Although many do not consider gardening a formidable activity, the reality is that gardening can result in as many injuries as a number of sports. One of the main contributing factors to gardening injuries is that many gardeners think of the activity as a casual afternoon of fun and therefore inadequately warm up, stretch or prepare for the task at hand when they actually should (see Stretching Guide for Gardening). In addition, repetitive tasks, as well as repetitive positioning such as sitting, kneeling or remaining bent over go hand in hand with gardening. Both repetitive tasks and repetitive positioning are common causes that lead to injury. Interestingly enough, the typical Hollywood gardening scene where someone steps on a tool and it then strikes them in return is another common cause of injury!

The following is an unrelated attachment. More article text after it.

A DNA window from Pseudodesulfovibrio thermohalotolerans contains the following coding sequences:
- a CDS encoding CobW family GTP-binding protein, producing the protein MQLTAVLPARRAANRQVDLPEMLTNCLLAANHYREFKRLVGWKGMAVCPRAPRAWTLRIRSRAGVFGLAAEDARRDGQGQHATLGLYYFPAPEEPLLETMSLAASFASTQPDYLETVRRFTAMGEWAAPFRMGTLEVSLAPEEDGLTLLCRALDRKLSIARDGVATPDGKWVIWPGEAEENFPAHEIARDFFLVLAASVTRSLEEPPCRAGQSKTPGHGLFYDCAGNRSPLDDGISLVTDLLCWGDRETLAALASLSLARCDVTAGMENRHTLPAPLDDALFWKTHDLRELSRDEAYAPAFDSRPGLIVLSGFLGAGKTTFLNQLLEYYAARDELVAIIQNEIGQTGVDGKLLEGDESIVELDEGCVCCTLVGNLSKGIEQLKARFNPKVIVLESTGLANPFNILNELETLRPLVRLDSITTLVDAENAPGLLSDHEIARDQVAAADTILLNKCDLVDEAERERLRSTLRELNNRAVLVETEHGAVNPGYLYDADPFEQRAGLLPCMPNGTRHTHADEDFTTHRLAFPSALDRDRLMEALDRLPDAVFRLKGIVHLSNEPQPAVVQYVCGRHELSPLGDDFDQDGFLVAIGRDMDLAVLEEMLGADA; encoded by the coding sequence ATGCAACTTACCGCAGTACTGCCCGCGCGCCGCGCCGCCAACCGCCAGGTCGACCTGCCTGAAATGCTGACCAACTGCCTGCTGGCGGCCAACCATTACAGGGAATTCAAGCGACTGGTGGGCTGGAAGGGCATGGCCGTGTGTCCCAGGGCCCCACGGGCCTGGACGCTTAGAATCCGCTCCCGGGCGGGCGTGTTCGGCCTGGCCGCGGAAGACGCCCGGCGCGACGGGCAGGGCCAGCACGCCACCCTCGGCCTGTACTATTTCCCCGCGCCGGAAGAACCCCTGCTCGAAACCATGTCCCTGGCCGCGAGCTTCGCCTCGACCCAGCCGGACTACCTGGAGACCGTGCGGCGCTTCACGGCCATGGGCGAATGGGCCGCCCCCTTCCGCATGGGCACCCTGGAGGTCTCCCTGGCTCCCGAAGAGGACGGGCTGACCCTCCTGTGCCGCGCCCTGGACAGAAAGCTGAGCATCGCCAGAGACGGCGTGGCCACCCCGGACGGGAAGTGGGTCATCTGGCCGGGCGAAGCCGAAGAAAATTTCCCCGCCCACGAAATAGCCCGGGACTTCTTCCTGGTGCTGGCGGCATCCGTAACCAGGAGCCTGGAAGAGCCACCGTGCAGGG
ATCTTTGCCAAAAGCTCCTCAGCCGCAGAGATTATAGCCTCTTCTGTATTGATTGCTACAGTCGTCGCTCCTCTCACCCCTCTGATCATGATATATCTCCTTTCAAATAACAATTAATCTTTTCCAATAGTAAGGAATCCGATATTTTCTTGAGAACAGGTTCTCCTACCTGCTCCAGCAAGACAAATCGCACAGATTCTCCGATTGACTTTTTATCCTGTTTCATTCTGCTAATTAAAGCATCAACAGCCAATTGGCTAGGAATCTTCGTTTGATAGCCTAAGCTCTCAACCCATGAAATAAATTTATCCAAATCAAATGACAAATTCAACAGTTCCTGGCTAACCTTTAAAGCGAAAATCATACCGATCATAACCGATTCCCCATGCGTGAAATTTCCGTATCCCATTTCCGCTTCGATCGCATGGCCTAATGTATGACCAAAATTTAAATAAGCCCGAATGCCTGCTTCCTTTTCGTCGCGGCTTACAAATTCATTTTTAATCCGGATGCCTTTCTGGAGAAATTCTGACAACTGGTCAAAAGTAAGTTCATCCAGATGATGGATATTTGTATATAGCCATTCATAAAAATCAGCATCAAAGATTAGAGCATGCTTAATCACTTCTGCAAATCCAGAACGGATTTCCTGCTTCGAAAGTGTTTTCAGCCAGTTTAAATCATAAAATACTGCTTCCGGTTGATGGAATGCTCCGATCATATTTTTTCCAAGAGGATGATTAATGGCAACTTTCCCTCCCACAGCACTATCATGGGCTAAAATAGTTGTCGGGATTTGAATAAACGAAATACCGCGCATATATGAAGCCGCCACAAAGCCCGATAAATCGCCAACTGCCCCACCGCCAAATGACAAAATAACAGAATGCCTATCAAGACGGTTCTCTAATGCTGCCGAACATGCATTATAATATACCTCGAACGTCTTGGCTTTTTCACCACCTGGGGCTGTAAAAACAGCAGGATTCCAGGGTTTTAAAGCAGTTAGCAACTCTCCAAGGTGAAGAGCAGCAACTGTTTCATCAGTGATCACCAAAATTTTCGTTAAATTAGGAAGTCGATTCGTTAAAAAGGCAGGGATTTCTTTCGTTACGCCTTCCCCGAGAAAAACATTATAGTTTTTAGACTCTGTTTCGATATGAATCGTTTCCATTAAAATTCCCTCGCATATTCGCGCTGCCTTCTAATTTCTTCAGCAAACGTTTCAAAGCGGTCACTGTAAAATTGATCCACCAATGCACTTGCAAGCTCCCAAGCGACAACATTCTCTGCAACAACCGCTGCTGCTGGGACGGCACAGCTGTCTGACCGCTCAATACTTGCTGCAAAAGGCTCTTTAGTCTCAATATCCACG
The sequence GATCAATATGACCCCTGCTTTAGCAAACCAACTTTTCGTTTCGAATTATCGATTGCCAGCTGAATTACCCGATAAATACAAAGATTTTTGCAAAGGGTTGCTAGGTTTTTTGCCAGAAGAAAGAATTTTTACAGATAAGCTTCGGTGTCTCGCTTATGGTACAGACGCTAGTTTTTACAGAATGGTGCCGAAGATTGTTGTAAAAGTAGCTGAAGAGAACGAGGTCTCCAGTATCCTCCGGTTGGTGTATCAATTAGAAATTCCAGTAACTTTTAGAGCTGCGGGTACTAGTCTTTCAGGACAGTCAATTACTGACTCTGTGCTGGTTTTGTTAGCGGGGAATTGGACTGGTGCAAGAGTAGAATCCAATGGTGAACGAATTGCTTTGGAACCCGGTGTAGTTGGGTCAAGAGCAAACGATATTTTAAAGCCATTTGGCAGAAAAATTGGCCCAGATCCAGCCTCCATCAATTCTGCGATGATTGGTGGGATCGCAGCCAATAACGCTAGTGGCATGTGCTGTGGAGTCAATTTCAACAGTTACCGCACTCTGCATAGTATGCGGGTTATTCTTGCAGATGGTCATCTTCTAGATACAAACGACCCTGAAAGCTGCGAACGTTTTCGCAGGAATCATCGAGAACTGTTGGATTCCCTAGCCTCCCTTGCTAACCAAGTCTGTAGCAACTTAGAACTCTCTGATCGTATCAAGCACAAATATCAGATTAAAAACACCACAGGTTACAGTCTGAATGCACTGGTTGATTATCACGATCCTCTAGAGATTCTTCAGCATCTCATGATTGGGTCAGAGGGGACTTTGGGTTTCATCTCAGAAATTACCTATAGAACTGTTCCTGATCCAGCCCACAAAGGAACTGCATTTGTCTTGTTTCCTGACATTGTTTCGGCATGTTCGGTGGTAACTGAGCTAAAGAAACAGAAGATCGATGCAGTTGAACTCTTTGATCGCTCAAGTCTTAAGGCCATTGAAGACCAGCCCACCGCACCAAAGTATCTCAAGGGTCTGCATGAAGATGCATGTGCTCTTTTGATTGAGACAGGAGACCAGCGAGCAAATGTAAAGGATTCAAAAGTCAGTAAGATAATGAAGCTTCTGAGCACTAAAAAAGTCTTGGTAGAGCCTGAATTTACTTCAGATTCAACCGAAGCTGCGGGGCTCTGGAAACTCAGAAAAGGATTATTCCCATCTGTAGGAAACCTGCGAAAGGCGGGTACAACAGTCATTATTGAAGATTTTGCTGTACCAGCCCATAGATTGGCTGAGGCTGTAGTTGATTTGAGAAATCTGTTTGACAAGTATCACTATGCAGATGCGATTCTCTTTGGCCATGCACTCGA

Asides from doing a proper warm up there are several gardening tips you can heed to avoid getting more than a thorn in your side!
Use a gardening stool or pad for extended periods of weeding or planting. Better yet, plant as many of your plants in raised flower beds in order to avoid the need for bending much at all! No body part takes kindly to sustained positioning, so be sure to take frequent breaks in order to mix up your positioning. It is recommended to do one light task such as weeding for around 20 minutes, then switch it up to something heavier, like digging or hauling dirt for another 20. To make it easy, think about getting three types of gardening activities in each hour.